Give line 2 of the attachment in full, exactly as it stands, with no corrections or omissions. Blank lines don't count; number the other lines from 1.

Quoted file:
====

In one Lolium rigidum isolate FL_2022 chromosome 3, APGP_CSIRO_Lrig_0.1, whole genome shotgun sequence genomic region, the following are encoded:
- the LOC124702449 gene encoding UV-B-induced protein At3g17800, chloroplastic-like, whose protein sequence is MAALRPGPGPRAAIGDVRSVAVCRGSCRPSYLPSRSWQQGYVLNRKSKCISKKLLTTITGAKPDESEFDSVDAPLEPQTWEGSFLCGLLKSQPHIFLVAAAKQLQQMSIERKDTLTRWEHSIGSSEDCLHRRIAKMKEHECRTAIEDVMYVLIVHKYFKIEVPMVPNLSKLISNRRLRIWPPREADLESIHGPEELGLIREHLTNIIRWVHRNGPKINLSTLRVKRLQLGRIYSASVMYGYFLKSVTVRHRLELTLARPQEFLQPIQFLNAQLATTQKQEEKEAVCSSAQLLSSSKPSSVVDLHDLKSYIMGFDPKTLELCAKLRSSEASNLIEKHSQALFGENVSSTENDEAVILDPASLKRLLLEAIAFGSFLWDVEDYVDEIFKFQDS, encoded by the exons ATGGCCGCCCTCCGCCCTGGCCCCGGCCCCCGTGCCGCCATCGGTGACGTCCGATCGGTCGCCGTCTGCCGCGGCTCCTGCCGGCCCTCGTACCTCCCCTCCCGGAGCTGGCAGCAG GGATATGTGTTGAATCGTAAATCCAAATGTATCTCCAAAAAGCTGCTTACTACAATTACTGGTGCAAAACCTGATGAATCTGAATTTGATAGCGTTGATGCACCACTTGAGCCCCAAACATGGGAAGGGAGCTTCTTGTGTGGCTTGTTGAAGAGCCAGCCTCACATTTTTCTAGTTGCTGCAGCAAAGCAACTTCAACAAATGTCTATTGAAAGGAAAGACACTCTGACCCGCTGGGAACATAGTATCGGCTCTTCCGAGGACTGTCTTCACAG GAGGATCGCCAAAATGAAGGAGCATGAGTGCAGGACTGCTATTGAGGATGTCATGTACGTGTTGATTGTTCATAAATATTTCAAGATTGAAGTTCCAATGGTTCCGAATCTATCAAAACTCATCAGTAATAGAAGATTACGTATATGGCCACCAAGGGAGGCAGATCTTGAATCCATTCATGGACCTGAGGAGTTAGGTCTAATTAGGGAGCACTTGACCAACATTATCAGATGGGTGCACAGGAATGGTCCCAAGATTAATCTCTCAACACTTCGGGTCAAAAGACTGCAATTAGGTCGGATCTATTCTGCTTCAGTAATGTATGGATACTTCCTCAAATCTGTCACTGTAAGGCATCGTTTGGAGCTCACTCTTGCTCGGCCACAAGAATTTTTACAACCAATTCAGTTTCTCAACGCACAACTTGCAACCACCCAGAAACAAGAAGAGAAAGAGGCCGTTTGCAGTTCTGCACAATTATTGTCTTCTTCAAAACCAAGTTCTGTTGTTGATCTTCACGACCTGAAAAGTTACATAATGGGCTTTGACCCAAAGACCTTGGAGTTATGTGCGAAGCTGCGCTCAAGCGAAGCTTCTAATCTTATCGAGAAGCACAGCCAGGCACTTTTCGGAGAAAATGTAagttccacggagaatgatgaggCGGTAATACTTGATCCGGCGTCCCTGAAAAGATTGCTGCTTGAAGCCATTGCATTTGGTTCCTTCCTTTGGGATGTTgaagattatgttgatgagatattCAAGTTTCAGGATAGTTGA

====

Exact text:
- the LOC124702449 gene encoding UV-B-induced protein At3g17800, chloroplastic-like, whose protein sequence is MAALRPGPGPRAAIGDVRSVAVCRGSCRPSYLPSRSWQQGYVLNRKSKCISKKLLTTITGAKPDESEFDSVDAPLEPQTWEGSFLCGLLKSQPHIFLVAAAKQLQQMSIERKDTLTRWEHSIGSSEDCLHRRIAKMKEHECRTAIEDVMYVLIVHKYFKIEVPMVPNLSKLISNRRLRIWPPREADLESIHGPEELGLIREHLTNIIRWVHRNGPKINLSTLRVKRLQLGRIYSASVMYGYFLKSVTVRHRLELTLARPQEFLQPIQFLNAQLATTQKQEEKEAVCSSAQLLSSSKPSSVVDLHDLKSYIMGFDPKTLELCAKLRSSEASNLIEKHSQALFGENVSSTENDEAVILDPASLKRLLLEAIAFGSFLWDVEDYVDEIFKFQDS, encoded by the exons ATGGCCGCCCTCCGCCCTGGCCCCGGCCCCCGTGCCGCCATCGGTGACGTCCGATCGGTCGCCGTCTGCCGCGGCTCCTGCCGGCCCTCGTACCTCCCCTCCCGGAGCTGGCAGCAG GGATATGTGTTGAATCGTAAATCCAAATGTATCTCCAAAAAGCTGCTTACTACAATTACTGGTGCAAAACCTGATGAATCTGAATTTGATAGCGTTGATGCACCACTTGAGCCCCAAACATGGGAAGGGAGCTTCTTGTGTGGCTTGTTGAAGAGCCAGCCTCACATTTTTCTAGTTGCTGCAGCAAAGCAACTTCAACAAATGTCTATTGAAAGGAAAGACACTCTGACCCGCTGGGAACATAGTATCGGCTCTTCCGAGGACTGTCTTCACAG GAGGATCGCCAAAATGAAGGAGCATGAGTGCAGGACTGCTATTGAGGATGTCATGTACGTGTTGATTGTTCATAAATATTTCAAGATTGAAGTTCCAATGGTTCCGAATCTATCAAAACTCATCAGTAATAGAAGATTACGTATATGGCCACCAAGGGAGGCAGATCTTGAATCCATTCATGGACCTGAGGAGTTAGGTCTAATTAGGGAGCACTTGACCAACATTATCAGATGGGTGCACAGGAATGGTCCCAAGATTAATCTCTCAACACTTCGGGTCAAAAGACTGCAATTAGGTCGGATCTATTCTGCTTCAGTAATGTATGGATACTTCCTCAAATCTGTCACTGTAAGGCATCGTTTGGAGCTCACTCTTGCTCGGCCACAAGAATTTTTACAACCAATTCAGTTTCTCAACGCACAACTTGCAACCACCCAGAAACAAGAAGAGAAAGAGGCCGTTTGCAGTTCTGCACAATTATTGTCTTCTTCAAAACCAAGTTCTGTTGTTGATCTTCACGACCTGAAAAGTTACATAATGGGCTTTGACCCAAAGACCTTGGAGTTATGTGCGAAGCTGCGCTCAAGCGAAGCTTCTAATCTTATCGAGAAGCACAGCCAGGCACTTTTCGGAGAAAATGTAagttccacggagaatgatgaggCGGTAATACTTGATCCGGCGTCCCTGAAAAGATTGCTGCTTGAAGCCATTGCATTTGGTTCCTTCCTTTGGGATGTTgaagattatgttgatgagatattCAAGTTTCAGGATAGTTGA